Friday, January 25, 2013

For My Students: An Introduction

Hello Everyone!

I, Dr. Grisel Y. Acosta, am very happy to have all of you in my class this semester, whether it is my ESL 3, ENG 11, or ENG 21.  Unfortunately, I will not be able to see you until the third week of the semester because I am recovering from major abdominal surgery--my doctor removed 21 tumors from my abdomen! They were all benign but, obviously, I have to take it easy for a while.  In the meantime, I leave you in the hands of some great educators.  However, I don't want you to wonder who is walking into your class come the third week, so I thought I could introduce myself to you a little bit now.  Is that cool?  Great!

A little bit of background: My father is from Barranquilla, Colombia, which is where Shakira and Sofia Vergara are from, and my mother is from a tiny town in Cuba, the birthplace of mambo, salsa, and Celia Cruz.  I have two brothers who were born in Colombia, but I was the first one born in the U.S. in Chicago.  I grew up in Logan Square, which is a gorgeous neighborhood there.  My favorite things to do in Chicago were to go to punk concerts and dance to house music--Chicago is the birthplace of house!  Here are some of my favorite songs:

Pretty diverse, right?  That is the essence of who I am.  I also like Leontyne Price, who is an opera singer, and Zola Jesus, who is a newer alternative singer.  As an English professor, you can be sure that I love to read, too.  I read everything, from The New York Times, to alternative news sources from around the world, from novels by Junot Diaz, to poetry by Maya Angelou.  I also love graphic novels - one of my favorites was made into the movie, "The Watchmen."

When I was in high school, however, I hated school and I hated my English classes.  I was into art then.  Some of my favorite painters incude Ed Paschke

Ivan Albright

and Candido Veras.

I spent most of my time, then, painting and dancing.  It wasn't until I became a college student, at Columbia College Chicago, that I discovered I could write - three professors within one semester's time told me I should go into the profession.  I ended up graduating with honors in journalism, with a minor in film (another one of my loves!) - not bad for someone who was failing high school English.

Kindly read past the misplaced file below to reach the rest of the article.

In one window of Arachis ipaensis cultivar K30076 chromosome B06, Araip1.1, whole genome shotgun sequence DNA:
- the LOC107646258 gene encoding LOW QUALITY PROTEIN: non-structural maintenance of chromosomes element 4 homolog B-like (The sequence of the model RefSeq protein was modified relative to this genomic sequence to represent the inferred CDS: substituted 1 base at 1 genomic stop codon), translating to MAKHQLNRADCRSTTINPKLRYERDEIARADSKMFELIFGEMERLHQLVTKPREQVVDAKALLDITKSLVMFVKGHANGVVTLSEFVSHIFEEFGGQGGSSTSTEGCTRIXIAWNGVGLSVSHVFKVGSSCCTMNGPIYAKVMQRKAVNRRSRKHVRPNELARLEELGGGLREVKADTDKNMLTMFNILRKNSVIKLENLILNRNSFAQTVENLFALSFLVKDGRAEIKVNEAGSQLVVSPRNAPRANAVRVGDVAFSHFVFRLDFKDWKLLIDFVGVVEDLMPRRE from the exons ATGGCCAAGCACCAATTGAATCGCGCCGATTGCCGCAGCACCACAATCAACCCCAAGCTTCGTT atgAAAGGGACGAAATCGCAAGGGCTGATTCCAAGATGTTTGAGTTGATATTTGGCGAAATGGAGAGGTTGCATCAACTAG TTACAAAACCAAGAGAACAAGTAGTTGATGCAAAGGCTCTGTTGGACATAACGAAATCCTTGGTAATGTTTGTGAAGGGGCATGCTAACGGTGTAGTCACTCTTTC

For about two years I worked at Chicago's only bilingual newspaper at the time, Extra Community Newspapers, but because I wasn't making much money, I decided to go back to college.  This time, I earned a master's degree in education at the University of Illinois at Chicago.  When I graduated in 1999, I moved to New York.  There, I met my husband, Vincent, at a poetry reading in Harlem.  I wrote a lot of poetry and got published for the first time, and several times after.  Still, I was mainly doing adjunct work in community colleges and high schools, which does not pay much.  I decided to try to get my Ph.D.  Vincent and I moved to Texas, of all places, and I earned my Ph.D. at the University of Texas at San Antonio.  It took five years, but once I graduated, we moved back to New York and I've worked for CUNY ever since.

Today, I still publish a lot of work, but most of it is academic.  My most recent publication is a chapter in the Routledge Companion to Latino/a Literature, seen here:

Other publications include poetry in the NAACP Image Award nominated Check the Rhyme

and one of my favorites, the Cuban American issue of MiPOesias.

Last year I traveled to London to present a paper on various films, and then to Puerto Rico to present a chapter on environmentalism in Latino/a literature.  I had no idea my life would be filled with such blessings.  I owe all of it to my extremely supportive husband, my wonderful friends, and, of course, my viejitos.  Mami and Papi.

Here they are when they got married in Matanzas, Cuba,

and today.

My parents grew up very, very poor, but with HARD WORK and LOTS OF LOVE, they raised me and took care of so many other people, too.  But that is another story.  I hope you enjoyed learning a little bit about mine.

I can't wait to meet all of you and learn what your story is!

I'll see you in week three!

Dr. Grisel Y. Acosta